A Great Paint Job!

The Durban staff of one oA great Paint Jobf South Africa’s largest home loans providers, SA Home Loans, moved into Siyakhula Crèche in Waterloo to renovate, restore and repaint classrooms and playground equipment. This was the first project they had undertaken in partnership with The Domino Foundation and Angel Projects to establish a relationship with the Waterloo community.

Angel Projects, whose aim is to facilitate community projects with corporates, had identified the crèche through The Domino Foundation’s Early Childhood Development programme.

Angel Projects’ Managing Director, Brenda Scheepers, said “The long-range objective of the exercise is to upgrade the crèche’s infrastructure to help pave the way for Siyakhula to achieve compliancy for registration with the Department of Social Development”.

After an exhausting but thoroughly satisfying day, Mpilo Vilakazi, SA Home Loans CSR Chairperson, spoke for all the participants in the day’s programme: “Our aim is to use the impact of this refurbishment to open up greater development opportunities in the Waterloo community in the future”.

Seen in a break from wielding a paintbrush with Mrs Angela Nhlangulela, owner of Siyakhula Crèche, are Tarin Stephenson (Donor Relations Manager at The Domino Foundation), Brenda Scheepers and Mpilo Vilakazi.

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Making His Mark

Graffiti artist, Giffy Duminy’s dexterity astounded his audience of learners at Zwakele Primary School in Durban’s informal settlement of Amaoti as he conjured up a mural of a half-peeled orange on a face-brick at the school. The occasion was part of an initiative by bonhappi-T.com , whose vision is to connect those who can with those who can’t. Giffy’s amazing creation will now appear on one of bonhappi-T’s new T-shirt range. “With every T-shirt purchased from our online store a donation, on behalf of the purchaser, is made to FoodForward SA, to provide enough meals to feed a person for a month”, said bonhappi-T’s Susan Wright. The Domino Foundation, who works with learners at Zwakele and through whom FoodForward SA has benefitted learners at the school, was delighted at Giffy’s artistic achievement.Making His Mark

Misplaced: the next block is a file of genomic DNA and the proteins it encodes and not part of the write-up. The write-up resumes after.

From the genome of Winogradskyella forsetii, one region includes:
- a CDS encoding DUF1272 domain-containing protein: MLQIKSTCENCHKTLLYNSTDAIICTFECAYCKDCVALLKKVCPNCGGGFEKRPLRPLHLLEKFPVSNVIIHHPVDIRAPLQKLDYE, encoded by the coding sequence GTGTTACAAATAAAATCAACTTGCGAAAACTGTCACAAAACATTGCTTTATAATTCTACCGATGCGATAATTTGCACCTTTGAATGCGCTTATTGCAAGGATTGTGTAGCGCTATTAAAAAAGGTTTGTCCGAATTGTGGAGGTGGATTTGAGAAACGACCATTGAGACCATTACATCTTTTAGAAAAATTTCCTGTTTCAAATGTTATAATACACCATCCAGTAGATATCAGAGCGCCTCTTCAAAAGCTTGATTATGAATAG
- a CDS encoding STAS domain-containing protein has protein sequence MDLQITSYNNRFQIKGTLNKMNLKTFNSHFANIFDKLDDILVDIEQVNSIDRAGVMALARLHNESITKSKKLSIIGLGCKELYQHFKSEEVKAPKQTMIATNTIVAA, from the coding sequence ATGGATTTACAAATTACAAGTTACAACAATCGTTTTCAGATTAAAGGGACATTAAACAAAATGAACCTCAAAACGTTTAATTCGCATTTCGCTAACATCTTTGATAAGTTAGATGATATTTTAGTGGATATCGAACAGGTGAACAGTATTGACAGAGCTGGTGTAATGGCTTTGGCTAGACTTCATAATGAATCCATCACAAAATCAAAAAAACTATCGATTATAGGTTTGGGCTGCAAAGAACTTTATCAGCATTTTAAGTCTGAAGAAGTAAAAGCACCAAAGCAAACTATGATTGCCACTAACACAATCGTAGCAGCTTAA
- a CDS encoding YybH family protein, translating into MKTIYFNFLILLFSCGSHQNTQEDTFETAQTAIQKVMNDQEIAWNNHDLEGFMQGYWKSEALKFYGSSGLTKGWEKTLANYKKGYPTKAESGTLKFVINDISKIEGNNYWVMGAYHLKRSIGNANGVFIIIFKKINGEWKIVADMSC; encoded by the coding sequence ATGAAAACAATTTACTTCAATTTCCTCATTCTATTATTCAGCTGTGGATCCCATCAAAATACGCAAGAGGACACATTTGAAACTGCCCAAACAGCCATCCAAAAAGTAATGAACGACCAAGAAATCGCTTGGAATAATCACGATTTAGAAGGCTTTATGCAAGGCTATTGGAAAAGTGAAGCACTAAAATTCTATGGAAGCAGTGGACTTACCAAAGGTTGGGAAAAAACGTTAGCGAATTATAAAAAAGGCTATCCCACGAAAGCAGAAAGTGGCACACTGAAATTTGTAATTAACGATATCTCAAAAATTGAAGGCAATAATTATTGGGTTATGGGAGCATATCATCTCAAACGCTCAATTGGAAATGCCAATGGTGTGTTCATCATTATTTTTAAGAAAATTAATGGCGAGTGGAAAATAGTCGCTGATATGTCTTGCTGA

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Buttering Up

With a prButtering Upogramme impacting lives in Amanzimtoti, Durban City  and communities North of Durban, The Domino Foundation’s Feeding programme produces 98 000 meals a month. On its Global Impact Day, the La Lucia-based branch of international information, data, and measurement company, Nielsen, was hosted by The Domino Foundation. Around the world that day, some 23,000 Nielsen volunteers participated in more than 1,400 community projects. The Durban band of 13 volunteers rolled up their sleeves and tackled making 640 peanut butter sandwiches. These will be distributed to crèches and schools through the feeding programme. Nielsen’s Tarryn Smith said, “we donate our skills and time to help nonprofit organizations through pro bono work, in-kind giving and hands-on community projects”. The Feeding programme welcomes enquiries and support from corporates and individuals through donations of much needed ingredients for the making of the sandwiches.

If you would like your company to be involved in a similar impact day at The Domino Foundation, please contact Rowan at volunteer@domino.org.za.

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These Boys Kick!

Through The Domino Foundation’s Life Skills programme, a partnership between Love Church and the Sharks Soccer School saw a group of enthusiastic Amaoti 3 Primary School Grade 4 soccer players having their football skills put on a firm foundation. The day, held at Soccer 5 Crusaders’ courts, consisted of fun-filled learning exercises and was rounded off with teams facing off in a series of mini matches. Spur sponsored each child a burger, chips and cold drink and Football4All provided Adidas Balls for the day. The day was about much more than just soccer…it was a chance to impact the children with opportunities which rarely come their way. The vision is to see the Amaoti community running its own Sharks Soccer School using soccer to make a difference in the children’s lives.These boys Kick

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Taking a Hike